Trump and the rattled business leaders who are pleading with him remove some of the stringent social distancing measures have foregone any efforts to think outside the box in order to find effective ways to manage the fallout from the coronavirus pandemic. They have decided to just directly think out of a coffin to jolt the economy away from ruin, the nation’s health be damned.
Choosing between life and jobs is not a choice, it’s an inhumane imposition.
As coronavirus cases continue on the rise, along with an increase in the number of deaths, American leadership threatens to hit a new low by offering Americans a new choice: life or jobs. There’s no doubt , as Fred Hiatt writes in March 24, 2020 The Washington Post Opinions A.M. digital editorial, that sustained isolation is dangerous to our nation’s economic health and that returning to normal life when the virus infection curve hasn’t even peaked is just as, or even more, dangerous.
Both scenarios are obviously unsustainable. But real (and humane) leaders don’t capitulate to wishful thinking. They bring the best minds together, in this case virtually, (and there are so many good and creative minds in America!) to look for a Third Way.
Instead, Trump is considering ditching safety measures, in defiance of public health experts not just in the U.S., but also in Europe, in Asia, in Africa, in…everywhere else, and spewing magical thinking and over-optimistic statements based on anecdotal evidence and his by now proven bad gut instinct. Meanwhile,
Meanwhile, the President of the U.S.A. is failing to lead, preferring instead to sport a war-time suit to cloak his paralyzing fear that is just doesn’t fit right. Because this is no time to act and posture. It’s no time to take the stage for self-aggrandizement, media bashing and fact-free hunches.
It’s time to lead
It’s time to lead for the common good, however difficult and unpopular the necessary decisions may be.
It’s time to use briefings to provide critical information truthfully.
It’s time to break bread and join hands virtually to rally business leaders to take their part and responsibility in looking for creative solutions to an unprecedented situation.
It’s time to help unleash the creative yet realistic potential of the millions of brilliant micro and small business owners battling on the front lines of the economy.
A leader sees what can be, not just what is, and creates new roads. There are thousands of leaders stepping up across America. Businesses, both big and small, are already thinking outside the box and coming up with creative solutions to shutdowns. Broadway, symphonies, museums, restaurants, and many other employers are delivering solutions. Many others are working on them: healthy eating cooking classes, life coaching, tele-health and tele-therapy, virtual wine tasting, errand runners, safari classrooms, drive-through clinics, and many more, all around the world.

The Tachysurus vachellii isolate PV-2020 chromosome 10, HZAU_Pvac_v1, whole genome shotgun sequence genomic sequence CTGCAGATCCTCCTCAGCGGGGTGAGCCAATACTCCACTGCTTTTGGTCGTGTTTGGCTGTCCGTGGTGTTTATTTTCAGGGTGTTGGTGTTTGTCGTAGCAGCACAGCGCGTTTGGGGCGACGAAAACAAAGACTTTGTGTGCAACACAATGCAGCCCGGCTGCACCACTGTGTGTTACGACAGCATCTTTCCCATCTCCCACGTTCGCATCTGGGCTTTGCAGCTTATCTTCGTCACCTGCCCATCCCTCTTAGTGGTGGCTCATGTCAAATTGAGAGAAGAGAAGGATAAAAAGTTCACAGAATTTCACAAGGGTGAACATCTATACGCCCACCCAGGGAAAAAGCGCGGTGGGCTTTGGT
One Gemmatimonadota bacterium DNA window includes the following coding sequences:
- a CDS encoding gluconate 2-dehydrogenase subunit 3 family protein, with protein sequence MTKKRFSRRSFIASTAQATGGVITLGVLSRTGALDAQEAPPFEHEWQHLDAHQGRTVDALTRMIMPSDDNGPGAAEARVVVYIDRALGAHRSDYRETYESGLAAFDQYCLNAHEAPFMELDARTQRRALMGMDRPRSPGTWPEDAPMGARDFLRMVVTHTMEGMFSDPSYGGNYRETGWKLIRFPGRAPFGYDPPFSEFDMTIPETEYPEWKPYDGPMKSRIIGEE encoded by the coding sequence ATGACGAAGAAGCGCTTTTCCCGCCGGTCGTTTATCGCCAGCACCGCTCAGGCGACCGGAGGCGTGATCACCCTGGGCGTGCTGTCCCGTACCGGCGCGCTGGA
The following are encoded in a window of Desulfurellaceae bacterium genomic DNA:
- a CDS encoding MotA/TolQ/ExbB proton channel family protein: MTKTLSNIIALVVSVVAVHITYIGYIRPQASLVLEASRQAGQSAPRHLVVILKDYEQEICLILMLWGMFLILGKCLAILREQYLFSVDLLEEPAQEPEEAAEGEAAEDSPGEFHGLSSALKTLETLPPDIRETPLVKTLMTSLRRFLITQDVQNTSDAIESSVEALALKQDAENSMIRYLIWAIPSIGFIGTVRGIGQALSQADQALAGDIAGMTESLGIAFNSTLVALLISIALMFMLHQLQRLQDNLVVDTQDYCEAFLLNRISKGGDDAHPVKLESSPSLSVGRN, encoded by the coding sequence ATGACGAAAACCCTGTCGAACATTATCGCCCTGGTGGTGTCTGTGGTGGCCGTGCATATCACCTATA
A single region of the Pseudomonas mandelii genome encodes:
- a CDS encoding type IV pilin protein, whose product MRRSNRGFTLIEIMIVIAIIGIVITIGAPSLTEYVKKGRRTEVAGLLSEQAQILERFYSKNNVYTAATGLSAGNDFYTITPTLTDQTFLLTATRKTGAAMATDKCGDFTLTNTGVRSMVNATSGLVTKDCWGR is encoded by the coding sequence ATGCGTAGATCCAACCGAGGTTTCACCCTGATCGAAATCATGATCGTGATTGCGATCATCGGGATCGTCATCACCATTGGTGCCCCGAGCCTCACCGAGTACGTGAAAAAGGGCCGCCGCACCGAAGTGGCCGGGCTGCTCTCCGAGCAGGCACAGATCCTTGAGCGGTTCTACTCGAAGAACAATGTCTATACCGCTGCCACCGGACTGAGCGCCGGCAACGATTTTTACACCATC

Businesses are suffering, yes. But they’re already developing practical and viable solutions. The government should be negotiating a support package for ensuring market development and consumer capacity, not capitulating to a few (big) business leaders who are rattled because they are short on creativity.
Instead, President Trump wants to look tough by loosening social distancing restrictions in defiance of public health experts, and in spite of evidence that these restrictions have proven to be the best measure to reduce the spread of the coronavirus. Trump can find no better solution, despite supposedly being an experienced business developer and the best at the art of a deal, than to ditch safety. One must wonder if he’s already jumped into a coffin and can’t find a way to think himself out of it.
America needs enlightened leadership NOW!
As a leader, Trump should be thinking about the future and looking at things differently to discover potential where others see problems. As the Nigerian proverb says: In the moment of crisis, the wise build bridges and the foolish build dams.
The job of a leader is to
Time management is critical. But it’s not about making sure you have time to tweet or to push aside health experts in press conferences. It’s about knowing what the “big stuff” is. This requires understanding and acting in the context in which we live and operate while thinking forward, without blinders.
Leadership is difficult, especially in times of crisis. But good leaders are life-long students. They seek to improve one’s leadership skills by learning from the successes and best practices of others. At this moment, President Trump could learn quite a bit from the timeless lessons practiced by many a Chief and his Council of Wise men and women in any given remote village in Africa (based on Paul Seger’s book Chief, 2013):
To be a “Chief”, every leader to needs someone to lift him/her off his/her own limitations. Criticism helps you do that. In fact, in times of crisis, criticism can become a leader’s badge of honor…if he can differentiate between efficiency and effectiveness, between doing things right and doing the right things. If he can do neither, he’s in trouble.
Trump would do well to set apart some time for daily reflection on the following five African proverbs:
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